Brooklyn Nets owners Joe Tsai and Clara Wu Tsai are trying something ground-breaking that’ll change the game for Black business-owners looking for financial assistance.

According to CNBC, as part of their $50 million commitment to help minority communities, the sports owners have launched “EXCELerate,” a $2.5 million Black business loan program to help those affected by the COVID-19 pandemic. Funds for the program will come from the Tsai foundation’s Social Justice Fund — which was started last year to help resolve economic inequities in Black communities.

“We know that there is no social justice without economic opportunity,” Tsai said in a statement, “which is why we are so excited to launch the Brooklyn EXCELerate Loan Program aimed at elevating Brooklyn’s BIPOC [Black, indigenous, and other people of color] business owners post-pandemic and doing our small part to overcome barriers this community faces in accessing capital.”

What’s unique about the program is that instead of using credit scores as criteria like traditional loans do, EXCELerate will evaluate applicants’ eligibility based on “character” and good references to help them secure funding.  Loans a part of the program will now help those individuals with credit scores of 620 or below.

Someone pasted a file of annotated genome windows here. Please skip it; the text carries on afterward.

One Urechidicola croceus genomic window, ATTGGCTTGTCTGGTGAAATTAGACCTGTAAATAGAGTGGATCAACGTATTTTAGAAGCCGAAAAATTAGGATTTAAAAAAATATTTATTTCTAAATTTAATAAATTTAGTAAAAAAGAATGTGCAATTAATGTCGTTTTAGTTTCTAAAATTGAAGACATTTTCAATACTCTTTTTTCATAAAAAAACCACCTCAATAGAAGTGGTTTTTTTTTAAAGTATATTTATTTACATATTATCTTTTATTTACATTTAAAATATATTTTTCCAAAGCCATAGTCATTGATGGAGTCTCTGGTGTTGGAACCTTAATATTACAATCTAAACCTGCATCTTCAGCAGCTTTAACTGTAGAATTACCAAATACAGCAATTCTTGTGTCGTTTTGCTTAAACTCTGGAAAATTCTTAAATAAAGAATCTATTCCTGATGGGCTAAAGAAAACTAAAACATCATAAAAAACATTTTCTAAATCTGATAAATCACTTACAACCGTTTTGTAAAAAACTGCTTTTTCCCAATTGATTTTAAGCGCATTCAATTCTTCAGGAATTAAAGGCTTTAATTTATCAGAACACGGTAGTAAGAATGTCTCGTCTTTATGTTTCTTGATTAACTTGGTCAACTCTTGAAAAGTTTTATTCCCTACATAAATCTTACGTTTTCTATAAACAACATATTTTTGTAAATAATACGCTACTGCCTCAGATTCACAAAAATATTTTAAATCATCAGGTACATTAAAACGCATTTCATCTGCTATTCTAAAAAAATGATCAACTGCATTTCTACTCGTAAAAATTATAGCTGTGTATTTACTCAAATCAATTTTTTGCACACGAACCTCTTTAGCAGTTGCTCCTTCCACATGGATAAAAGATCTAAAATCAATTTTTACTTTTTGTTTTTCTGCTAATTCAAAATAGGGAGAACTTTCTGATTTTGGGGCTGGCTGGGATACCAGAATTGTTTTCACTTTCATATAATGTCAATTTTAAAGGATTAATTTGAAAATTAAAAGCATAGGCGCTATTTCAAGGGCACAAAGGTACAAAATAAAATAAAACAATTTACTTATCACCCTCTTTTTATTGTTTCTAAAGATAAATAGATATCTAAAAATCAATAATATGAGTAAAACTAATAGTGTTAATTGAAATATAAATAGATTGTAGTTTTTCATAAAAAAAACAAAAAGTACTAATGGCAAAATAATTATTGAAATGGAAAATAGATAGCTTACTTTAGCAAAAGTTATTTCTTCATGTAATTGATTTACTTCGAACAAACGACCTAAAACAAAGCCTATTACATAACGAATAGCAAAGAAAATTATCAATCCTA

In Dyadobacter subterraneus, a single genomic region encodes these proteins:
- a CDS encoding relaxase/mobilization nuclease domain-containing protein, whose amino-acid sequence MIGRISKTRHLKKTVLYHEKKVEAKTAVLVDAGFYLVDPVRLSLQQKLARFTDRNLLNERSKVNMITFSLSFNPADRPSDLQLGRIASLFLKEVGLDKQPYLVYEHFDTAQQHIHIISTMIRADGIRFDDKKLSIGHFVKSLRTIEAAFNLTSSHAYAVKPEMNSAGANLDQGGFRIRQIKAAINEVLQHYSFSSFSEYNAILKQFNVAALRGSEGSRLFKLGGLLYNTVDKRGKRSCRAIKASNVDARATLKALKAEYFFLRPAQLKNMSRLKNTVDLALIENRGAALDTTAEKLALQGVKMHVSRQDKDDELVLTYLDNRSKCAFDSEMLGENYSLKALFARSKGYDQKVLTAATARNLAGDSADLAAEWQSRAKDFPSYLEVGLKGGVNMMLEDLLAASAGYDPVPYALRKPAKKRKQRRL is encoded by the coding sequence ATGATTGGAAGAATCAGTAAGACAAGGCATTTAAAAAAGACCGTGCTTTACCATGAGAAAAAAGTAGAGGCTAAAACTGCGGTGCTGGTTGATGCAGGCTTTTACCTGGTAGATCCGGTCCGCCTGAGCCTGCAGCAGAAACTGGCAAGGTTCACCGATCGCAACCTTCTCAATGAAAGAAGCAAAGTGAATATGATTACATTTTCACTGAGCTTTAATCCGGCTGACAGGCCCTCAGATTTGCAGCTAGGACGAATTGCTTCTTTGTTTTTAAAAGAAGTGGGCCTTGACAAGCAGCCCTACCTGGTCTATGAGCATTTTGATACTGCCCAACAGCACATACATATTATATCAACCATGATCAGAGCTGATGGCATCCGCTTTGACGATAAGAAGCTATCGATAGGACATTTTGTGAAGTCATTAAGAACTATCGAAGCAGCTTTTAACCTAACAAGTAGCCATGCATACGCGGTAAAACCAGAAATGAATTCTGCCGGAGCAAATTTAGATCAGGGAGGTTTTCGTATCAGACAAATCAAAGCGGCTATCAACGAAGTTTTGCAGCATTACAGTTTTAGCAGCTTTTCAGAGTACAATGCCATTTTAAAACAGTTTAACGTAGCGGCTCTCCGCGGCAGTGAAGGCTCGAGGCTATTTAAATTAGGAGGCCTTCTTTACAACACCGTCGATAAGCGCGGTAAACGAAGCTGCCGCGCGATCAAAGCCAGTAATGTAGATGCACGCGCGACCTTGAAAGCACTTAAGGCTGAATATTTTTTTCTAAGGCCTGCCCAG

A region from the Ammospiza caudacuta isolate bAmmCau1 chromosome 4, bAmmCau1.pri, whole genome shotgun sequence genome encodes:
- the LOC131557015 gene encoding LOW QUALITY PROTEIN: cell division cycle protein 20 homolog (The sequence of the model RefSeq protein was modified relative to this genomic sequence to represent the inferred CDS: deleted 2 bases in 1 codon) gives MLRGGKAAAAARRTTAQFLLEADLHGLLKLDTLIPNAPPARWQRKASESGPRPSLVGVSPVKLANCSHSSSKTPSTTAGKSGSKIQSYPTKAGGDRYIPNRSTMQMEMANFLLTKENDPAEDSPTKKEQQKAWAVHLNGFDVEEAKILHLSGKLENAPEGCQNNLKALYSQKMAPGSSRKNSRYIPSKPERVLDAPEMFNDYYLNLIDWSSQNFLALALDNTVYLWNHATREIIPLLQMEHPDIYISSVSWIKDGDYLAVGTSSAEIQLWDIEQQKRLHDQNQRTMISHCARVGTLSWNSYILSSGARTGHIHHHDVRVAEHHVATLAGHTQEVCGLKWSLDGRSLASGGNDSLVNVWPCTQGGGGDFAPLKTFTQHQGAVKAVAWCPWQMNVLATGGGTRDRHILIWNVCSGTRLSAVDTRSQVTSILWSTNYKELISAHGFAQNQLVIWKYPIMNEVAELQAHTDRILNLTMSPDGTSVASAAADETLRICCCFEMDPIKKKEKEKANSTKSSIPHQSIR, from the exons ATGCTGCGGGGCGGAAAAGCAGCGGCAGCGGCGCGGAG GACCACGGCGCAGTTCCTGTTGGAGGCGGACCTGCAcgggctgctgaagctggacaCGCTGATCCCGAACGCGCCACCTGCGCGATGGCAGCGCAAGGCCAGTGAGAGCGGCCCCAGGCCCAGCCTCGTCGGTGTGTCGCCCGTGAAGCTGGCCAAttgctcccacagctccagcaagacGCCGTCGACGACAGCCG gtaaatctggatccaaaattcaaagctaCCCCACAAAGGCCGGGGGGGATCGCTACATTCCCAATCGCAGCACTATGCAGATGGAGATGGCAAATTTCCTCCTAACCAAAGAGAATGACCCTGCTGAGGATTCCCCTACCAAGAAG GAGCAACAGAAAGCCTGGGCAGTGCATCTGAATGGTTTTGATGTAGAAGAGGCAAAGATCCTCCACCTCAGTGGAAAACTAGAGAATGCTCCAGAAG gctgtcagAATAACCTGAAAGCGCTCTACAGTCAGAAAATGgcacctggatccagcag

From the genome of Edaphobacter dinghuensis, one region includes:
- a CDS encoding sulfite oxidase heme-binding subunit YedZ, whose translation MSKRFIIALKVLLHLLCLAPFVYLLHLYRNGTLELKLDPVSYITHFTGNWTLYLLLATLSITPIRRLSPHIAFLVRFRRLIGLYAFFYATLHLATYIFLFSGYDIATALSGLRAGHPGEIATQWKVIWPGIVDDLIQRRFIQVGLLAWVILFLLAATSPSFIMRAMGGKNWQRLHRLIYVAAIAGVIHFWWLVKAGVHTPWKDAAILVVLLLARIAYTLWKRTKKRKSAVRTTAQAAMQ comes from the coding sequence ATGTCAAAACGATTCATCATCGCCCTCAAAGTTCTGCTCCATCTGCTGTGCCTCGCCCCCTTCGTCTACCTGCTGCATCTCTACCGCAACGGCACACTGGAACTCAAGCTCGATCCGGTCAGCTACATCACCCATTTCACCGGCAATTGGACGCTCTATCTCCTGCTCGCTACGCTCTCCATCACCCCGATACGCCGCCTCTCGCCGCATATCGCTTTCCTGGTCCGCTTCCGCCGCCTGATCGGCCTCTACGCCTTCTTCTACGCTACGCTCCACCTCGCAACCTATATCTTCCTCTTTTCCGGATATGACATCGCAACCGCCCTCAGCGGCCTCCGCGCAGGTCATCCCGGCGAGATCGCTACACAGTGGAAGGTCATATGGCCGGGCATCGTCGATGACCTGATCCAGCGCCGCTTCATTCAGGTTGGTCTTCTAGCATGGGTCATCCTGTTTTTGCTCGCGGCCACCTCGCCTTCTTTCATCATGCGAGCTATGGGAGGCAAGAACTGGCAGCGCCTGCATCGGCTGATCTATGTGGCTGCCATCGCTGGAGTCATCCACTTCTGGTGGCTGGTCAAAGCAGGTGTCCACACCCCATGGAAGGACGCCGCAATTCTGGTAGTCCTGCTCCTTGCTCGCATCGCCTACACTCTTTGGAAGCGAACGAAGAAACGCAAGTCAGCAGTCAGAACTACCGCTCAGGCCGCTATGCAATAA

According to a survey conducted by Credit Sesame, roughly 54 percent of Black Americans reported having no credit or a poor to fair credit score. The credit system was initially created as a blind evaluation, but has since proven to be a burden for many Black and brown people who aren’t able to qualify for bank loans.

“Literally, if you need to get a loan, you need to have a good credit score, you need to have collateral and/or you need to have a guarantor,” Gregg Bishop — EXCELerate program’s executive director — told the New York Daily News. “We have stats that show (that) almost half of Black Americans have a credit score that’s under 620, and that means that it automatically excludes them from the traditional capital market.”

EXCELerate will offer two types of loans — a “rapid recovery” loan that provides immediate funds of up to $15,000 with no interest attached and a “restart” loan that helps business owners who were forced to temporarily close or reduce business hours during the pandemic — CNBC reports. Social organizations TruFund Financial and Brooklyn Alliance Capital will both be overseeing the loans.

In order to be considered for these loans, applicants will need “local community members” as references, and won’t be subject to “require neither collateral or [a] guarantor.”

For more information about EXCELerate, click here.